Tools needed for job:
Measure the area. Measure the length and width and multiply them to get the square footage of the area. The square footage will be needed to determine how much base materials and pavers you will need. 4-6% more pavers than your measured square footage to account for cuts, breakage, or mistakes. Mark off the measured area with marking paint. Order the materials in a time that is sufficient that you think your excavation will be finished so that you don't have a lot of downtime.
Step 2:Excavate the area
First think about whether or not you have an area to put the soil that you are about to remove. The area will have to be a relatively flat area. I usually excavate 3-6" past where I want the border of pavers to be. Excavate the area down about 6-10 inches deep depending on the thickness of the pavers to be used. Generally 8" works pretty well for most pavers. If it's a large area it may make sense for you to rent a skid steer or some type of equipment to remove the soil. 8" doesn't sound like a lot but its a pretty large amount if you're doing anything larger than 120 sq ft. Once you think you're close set some stakes near the corners and run lines at ground level. Measure at various spots to see that you are close to 8" (it does not have to be exact at this point).
Step 3: Lay the base
There is some controversy on this one. Many people including myself sometimes use what's called crusher run or stone pack for the bottom layer and stone dust on the top. By ICPI standards 3/4 crushed stone should be used on the bottom and washed concrete sand on the top layer of the base.
My opinion is that as long as the property seems to have normal soil (not clay) and normal drainage then the stone pack and stone dust seems easier and more solid. I have used this method on almost every patio and walkway I've done and never had a problem.
I'll tell you how to do it both ways:
Whether you're going to use stone pack or crushed stone the bottom layer is done essentially the same way. Lay out about 2" or a little over and compact it. Lay out another 2" or so and compact that (you may need to lightly spray the materials down each time with water if they are very dry before compacting). At this point I like to check my slope with a line level and I also lay a tight line from a couple of corners and move the other end with my hand as it is wrapped around my finger. If I hold it just above the grade I can see if there are any low or high spots as i move the string across. I'll sometimes add a little material in low areas and compact again.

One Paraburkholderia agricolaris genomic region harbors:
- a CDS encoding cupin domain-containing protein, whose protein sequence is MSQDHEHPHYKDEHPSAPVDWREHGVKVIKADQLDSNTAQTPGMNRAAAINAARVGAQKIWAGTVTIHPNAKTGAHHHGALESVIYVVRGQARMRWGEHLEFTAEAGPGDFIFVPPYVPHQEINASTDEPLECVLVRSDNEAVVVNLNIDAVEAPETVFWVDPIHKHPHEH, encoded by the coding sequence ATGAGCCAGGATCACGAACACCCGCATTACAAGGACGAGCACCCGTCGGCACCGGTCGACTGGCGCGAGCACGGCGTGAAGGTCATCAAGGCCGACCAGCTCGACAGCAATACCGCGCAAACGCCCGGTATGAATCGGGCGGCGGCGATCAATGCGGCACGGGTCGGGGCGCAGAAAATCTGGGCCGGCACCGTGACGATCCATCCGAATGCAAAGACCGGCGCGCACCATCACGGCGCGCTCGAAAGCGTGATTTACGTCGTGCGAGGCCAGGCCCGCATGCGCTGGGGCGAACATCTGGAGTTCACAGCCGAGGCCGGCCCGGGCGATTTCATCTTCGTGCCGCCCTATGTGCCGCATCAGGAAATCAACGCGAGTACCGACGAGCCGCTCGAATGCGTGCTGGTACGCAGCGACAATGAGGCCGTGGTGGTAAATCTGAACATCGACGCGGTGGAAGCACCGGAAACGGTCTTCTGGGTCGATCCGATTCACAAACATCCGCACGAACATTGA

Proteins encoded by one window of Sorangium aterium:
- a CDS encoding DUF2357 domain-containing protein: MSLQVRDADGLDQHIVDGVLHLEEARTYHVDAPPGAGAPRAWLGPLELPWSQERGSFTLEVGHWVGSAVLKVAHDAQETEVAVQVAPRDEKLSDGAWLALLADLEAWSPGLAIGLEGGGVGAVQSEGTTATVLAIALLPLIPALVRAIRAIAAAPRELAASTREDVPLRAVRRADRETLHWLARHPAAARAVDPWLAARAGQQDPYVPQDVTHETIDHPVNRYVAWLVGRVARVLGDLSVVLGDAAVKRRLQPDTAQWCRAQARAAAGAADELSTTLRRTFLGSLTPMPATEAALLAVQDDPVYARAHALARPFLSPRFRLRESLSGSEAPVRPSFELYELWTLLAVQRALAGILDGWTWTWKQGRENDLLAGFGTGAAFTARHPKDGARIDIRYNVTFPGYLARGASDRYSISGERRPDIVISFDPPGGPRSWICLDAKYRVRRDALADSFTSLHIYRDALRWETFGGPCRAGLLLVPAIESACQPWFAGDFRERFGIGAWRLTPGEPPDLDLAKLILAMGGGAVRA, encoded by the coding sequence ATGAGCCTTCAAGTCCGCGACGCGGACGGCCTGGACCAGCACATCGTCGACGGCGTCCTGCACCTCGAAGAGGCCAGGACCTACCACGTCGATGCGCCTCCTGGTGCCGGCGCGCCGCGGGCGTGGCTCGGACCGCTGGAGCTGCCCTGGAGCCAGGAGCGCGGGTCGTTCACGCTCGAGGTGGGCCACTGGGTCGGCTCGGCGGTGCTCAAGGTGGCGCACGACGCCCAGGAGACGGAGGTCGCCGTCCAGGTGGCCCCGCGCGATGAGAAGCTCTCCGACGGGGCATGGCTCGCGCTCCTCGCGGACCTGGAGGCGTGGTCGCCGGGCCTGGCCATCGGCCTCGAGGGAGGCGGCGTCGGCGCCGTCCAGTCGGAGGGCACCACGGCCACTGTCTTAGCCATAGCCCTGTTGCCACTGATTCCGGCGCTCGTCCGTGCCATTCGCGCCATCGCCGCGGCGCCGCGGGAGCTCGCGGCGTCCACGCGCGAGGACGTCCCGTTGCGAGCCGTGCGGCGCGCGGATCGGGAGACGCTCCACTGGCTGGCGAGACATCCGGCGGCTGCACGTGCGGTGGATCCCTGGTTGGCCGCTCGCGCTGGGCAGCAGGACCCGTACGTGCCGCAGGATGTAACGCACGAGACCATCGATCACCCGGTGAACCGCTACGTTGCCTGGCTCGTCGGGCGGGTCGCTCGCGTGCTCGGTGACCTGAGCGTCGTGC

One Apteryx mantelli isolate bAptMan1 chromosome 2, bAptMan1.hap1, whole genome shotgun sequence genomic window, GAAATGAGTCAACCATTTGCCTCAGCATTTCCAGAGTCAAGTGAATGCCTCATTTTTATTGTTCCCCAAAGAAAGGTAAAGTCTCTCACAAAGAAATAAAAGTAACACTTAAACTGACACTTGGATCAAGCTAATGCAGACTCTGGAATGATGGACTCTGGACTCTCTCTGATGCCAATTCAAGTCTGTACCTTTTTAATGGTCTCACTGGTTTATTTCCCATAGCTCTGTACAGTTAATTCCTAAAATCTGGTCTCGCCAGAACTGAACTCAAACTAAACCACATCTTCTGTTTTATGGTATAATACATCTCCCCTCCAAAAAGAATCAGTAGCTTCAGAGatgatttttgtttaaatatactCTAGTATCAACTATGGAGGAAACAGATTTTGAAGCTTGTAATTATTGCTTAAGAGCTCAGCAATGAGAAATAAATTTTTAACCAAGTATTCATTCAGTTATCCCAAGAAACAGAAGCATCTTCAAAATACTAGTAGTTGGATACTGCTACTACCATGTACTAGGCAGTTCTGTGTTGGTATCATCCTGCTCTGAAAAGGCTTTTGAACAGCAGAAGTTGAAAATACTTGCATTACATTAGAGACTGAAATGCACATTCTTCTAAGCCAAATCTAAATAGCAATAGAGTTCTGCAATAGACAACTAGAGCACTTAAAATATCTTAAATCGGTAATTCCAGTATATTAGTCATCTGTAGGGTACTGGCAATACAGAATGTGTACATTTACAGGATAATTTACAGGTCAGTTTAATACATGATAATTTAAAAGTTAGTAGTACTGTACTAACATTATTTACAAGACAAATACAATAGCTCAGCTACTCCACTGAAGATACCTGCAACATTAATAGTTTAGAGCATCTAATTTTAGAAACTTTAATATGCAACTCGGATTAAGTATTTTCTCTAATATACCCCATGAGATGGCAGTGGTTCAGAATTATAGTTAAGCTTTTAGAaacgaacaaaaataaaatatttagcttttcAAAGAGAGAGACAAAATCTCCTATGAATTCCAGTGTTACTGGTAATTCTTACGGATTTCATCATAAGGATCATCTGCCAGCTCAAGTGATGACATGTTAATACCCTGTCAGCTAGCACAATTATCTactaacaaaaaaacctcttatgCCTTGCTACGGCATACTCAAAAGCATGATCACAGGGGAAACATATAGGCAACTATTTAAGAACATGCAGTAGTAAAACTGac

Step 4: Setting the bed (sand or stone dust)
For the second layer it works out a little differently for stonedust vs sand. With the stonedust you can lay down the screed pipe and screed out the stonedust which ends up to be about an inch and then compact it. I usually compact the stonedust and then check for unlevel areas or small dips with the line. I adjust these areas with more stonedust and then compact again. Once it is compacted it is extremely hard and you can walk on it if you need to. With the sand you essentially do the same thing but you need to be careful not to disrupt the sand after you screed an area. You also need to be more careful when laying the pavers so that as you place them int the sand you don't place it unevenly or push them into place as it can get too much sand in the gaps and cause improper spacing. There is much less of these problems with the stonedust.
Step 5: Laying the pavers
I try and start away from the point where the most cuts seem to be. For example if you're working towards a house the house usually has all the irregular cuts. Like if they have back steps or a chimney or anything irregular. I usually lay a paver edge and a line to work off of. Lay from right to left a row or two at a time and then left to right a row or two and alternate in this fashion all the way down. When I get to the edges where a cut will be needed I usually place a paver in place which sticks out past the edge of where the patio will be. When you reach the house or wherever the last row is, you may need to leave pavers out since none will fit and you will have to make individual cuts for these areas.
Step 6: Making cuts
Cut off all pavers that stick out outside of the patio's edge. Then measure and individually cut all of the left over irregular cuts.
Step 7: Install any edges or backfill
I usually install paver edging after everything is laid and cut. I then backfill up to the edge with loam if there is going to be lawn or beds outside of the edge.
Step 8: Compact and sweep in polymeric sand
Compact the pavers starting from the middle and working out. You may use regular sand or stonedust to sweep into the joints but I highly recommend polymeric sand. Sweep in the polymeric sand and compact. Keep repeating this until there is no more settling of the polymeric sand. Anything in a corner or close to a house etc can be hand tamped or hit in with a mallet. Once you have no more settling I would lightly go over the patio with a blower on idle to get the polymeric sand dust all off the top of the pavers. Then mist the pavers with water so that the polymeric sand will set.
You are now done! (unless you are putting on a sealer)